Why do Americans Live in Europe? from transition, A Paris Anthology, Writing and Art from transition magazine 1927-30
H. Wolf Kaufman:
“I prefer to live outside of America chiefly because I once had money enough to leave America with and the desire to leave America at the same time. It was a coincidence and I took advantage of it. There has never been a coincidence since. I have never had both the desire to go back and the money to go back with at the same time.
“Since I have come to know Paris I have become less irritable. I don’t like the sound of the French language. I don’t like the Russian taxi-drivers. I would like to have some good American coffee at the same time that I eat my meat, and I would like the newspaper for which I work to pay me enough to enable me to go to concerts when the notion strikes me. But I have come to the conclusion that there would be just as many irritable things in Berlin, or Vienna, or Moscow, or Hong Kong. Which doesn’t mean that I don’t intend to go to some of those places. I do. If, of course, I ever want to go and have the money to go with at the same time.
“I hate to use the word ‘melting pot.’ But the American is a combination of half a dozen nationalities. After the ingredients get well mixed up I think some sort of result must burst forth. The first definite American result thus far that has been a sort of dynamo-like powder blast. That is only a first result. It isn’t enough. Something else is coming. A couple of years ago, way down on Hudson street, I saw a little circulating library in a confectionary shop. The best sellers there were Dreiser’s An American Tragedy and Hemingway’s The Sun Also Rises. The owner told me that most of his customers wanted to read the books but later inevitably told him they were ‘rotten.’ Nevertheless, they read them. I may be a hopeless optimist. I cannot help feeling that if they read good books long enough, whether they understand them or not, whether they like them or not, sooner or later a bit of understanding will burst through. I cannot help feeling that if they buy good pictures long enough because they have the money and think it’s the proper thing to do, sooner or later they will learn to distinguish between red and purple.”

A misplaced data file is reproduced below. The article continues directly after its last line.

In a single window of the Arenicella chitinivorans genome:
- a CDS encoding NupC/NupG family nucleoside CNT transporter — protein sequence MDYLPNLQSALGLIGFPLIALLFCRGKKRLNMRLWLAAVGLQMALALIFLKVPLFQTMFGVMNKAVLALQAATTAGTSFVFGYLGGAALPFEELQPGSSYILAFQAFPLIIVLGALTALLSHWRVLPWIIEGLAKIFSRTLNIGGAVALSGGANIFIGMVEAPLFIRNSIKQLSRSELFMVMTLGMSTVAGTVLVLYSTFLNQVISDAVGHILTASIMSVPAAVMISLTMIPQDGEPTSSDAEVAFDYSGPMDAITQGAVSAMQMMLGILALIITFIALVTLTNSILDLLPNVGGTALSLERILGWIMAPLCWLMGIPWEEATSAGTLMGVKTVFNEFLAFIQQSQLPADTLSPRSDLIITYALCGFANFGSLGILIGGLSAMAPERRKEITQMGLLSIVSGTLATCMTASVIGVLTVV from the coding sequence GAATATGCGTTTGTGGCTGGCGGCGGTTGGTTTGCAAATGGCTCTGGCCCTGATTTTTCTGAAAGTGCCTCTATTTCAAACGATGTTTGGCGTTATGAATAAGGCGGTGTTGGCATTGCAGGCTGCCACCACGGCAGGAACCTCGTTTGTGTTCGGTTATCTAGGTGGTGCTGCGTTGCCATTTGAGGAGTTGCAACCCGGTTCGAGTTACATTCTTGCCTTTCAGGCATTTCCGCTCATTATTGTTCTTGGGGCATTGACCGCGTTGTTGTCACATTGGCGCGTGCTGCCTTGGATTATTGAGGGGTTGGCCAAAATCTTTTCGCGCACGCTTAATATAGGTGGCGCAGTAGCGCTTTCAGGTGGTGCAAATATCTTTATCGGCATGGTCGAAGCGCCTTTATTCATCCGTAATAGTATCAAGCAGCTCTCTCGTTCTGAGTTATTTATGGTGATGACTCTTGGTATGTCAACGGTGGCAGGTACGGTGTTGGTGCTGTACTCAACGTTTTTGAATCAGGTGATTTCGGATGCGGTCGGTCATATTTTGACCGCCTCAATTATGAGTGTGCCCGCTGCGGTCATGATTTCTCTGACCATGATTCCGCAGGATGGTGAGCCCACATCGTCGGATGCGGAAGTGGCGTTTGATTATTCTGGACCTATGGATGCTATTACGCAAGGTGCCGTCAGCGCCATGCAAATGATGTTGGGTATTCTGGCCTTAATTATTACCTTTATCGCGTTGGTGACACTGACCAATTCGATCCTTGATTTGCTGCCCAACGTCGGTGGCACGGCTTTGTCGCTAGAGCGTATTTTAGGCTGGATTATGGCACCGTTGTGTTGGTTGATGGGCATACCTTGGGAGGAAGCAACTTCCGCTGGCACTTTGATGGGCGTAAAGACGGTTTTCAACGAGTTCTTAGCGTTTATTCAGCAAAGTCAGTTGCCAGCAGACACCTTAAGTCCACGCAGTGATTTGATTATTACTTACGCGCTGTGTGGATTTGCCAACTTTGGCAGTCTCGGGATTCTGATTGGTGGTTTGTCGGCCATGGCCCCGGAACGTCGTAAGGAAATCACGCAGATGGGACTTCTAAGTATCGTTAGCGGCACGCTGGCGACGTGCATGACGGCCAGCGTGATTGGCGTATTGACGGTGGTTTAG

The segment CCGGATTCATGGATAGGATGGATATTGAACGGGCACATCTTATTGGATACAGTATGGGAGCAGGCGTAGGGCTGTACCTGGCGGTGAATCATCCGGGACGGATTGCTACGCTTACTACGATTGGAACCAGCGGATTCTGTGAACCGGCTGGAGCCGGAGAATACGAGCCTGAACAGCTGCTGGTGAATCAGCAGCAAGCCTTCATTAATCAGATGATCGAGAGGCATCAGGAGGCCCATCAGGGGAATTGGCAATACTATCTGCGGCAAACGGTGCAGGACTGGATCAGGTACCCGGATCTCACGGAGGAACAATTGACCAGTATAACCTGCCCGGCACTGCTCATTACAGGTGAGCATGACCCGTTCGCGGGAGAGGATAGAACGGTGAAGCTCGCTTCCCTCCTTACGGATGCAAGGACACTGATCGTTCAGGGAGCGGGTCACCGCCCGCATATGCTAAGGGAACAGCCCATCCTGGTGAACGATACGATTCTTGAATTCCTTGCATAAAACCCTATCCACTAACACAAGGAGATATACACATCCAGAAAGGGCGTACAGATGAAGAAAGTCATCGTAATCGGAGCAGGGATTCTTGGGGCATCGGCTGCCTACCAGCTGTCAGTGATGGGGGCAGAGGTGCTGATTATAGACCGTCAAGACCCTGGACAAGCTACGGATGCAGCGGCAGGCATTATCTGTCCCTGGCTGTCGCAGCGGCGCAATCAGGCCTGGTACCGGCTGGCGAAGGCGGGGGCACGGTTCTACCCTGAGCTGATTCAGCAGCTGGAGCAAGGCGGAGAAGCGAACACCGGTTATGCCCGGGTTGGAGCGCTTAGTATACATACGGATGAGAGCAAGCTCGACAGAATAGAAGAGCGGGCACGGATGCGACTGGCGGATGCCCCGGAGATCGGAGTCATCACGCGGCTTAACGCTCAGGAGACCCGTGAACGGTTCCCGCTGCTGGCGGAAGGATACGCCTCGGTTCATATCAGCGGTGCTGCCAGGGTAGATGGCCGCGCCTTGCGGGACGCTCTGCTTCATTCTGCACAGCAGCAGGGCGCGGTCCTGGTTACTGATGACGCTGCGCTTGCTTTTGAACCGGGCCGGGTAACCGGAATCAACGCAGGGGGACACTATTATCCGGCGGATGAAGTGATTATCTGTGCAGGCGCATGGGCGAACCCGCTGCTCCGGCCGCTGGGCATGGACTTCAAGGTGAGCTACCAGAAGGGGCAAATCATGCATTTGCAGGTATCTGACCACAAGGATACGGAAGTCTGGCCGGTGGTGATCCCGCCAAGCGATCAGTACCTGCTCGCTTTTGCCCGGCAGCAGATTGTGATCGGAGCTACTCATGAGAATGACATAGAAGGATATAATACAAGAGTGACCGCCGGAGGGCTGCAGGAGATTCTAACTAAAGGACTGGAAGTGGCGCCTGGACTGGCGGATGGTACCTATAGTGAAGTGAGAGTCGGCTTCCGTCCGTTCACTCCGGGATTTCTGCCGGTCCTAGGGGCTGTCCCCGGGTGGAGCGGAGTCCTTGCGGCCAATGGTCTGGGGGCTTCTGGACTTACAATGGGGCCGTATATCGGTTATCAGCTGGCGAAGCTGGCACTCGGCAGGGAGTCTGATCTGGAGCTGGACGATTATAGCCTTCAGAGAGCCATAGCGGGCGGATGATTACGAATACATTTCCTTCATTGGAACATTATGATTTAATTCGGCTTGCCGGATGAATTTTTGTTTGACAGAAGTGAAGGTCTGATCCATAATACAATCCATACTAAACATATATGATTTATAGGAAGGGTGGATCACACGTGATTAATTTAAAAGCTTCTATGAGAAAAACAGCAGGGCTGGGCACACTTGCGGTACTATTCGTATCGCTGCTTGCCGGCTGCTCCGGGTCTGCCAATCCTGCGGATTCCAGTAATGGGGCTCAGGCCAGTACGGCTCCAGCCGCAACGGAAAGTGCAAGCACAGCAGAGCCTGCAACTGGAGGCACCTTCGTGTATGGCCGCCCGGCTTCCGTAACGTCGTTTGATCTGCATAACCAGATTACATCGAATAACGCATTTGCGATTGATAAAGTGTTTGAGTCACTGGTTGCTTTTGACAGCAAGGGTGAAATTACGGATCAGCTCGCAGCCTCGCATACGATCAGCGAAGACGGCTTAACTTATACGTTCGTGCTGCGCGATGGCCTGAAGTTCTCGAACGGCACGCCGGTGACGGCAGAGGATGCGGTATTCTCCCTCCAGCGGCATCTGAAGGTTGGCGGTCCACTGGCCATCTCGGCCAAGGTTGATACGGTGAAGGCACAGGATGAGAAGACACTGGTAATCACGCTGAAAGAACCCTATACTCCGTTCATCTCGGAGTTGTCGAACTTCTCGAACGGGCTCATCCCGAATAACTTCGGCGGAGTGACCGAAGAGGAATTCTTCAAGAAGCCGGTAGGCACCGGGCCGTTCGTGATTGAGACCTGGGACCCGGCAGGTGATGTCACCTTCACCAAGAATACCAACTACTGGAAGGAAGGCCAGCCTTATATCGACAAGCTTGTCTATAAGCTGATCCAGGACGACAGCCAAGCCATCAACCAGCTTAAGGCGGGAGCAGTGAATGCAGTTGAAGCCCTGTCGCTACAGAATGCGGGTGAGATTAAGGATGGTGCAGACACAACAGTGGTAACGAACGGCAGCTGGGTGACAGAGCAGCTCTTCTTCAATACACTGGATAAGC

“The United States is just now the oldest country in the world, there always is an oldest country and she is it. It is she who is the mother of the twentieth century civilization. … And so it is a country the right age to have been born in and the wrong age to live in. She is the mother of modern civilization and one wants to have been born in the country that has attained and live in the countries that are attaining or going to be attaining. This is perfectly natural if you only look at facts as they are. America is now early Victorian very early Victorian, she is a rich and well nourished home but not a place to work. Your parent’s home is never a place to work it is a nice place to be brought up in. Later on there will be place enough to get away from home in the United States, it is beginning, then there will be creators who live at home. A country this the oldest and therefore the most important country in the world quite naturally produces the creators, and so naturally it is I an American who was and is thinking in writing was born in America and lives in Paris. This has been and probably will be the history of the world. That it is always going to be like that makes the monotony and variety of life that and that we are after all all of us ourselves.”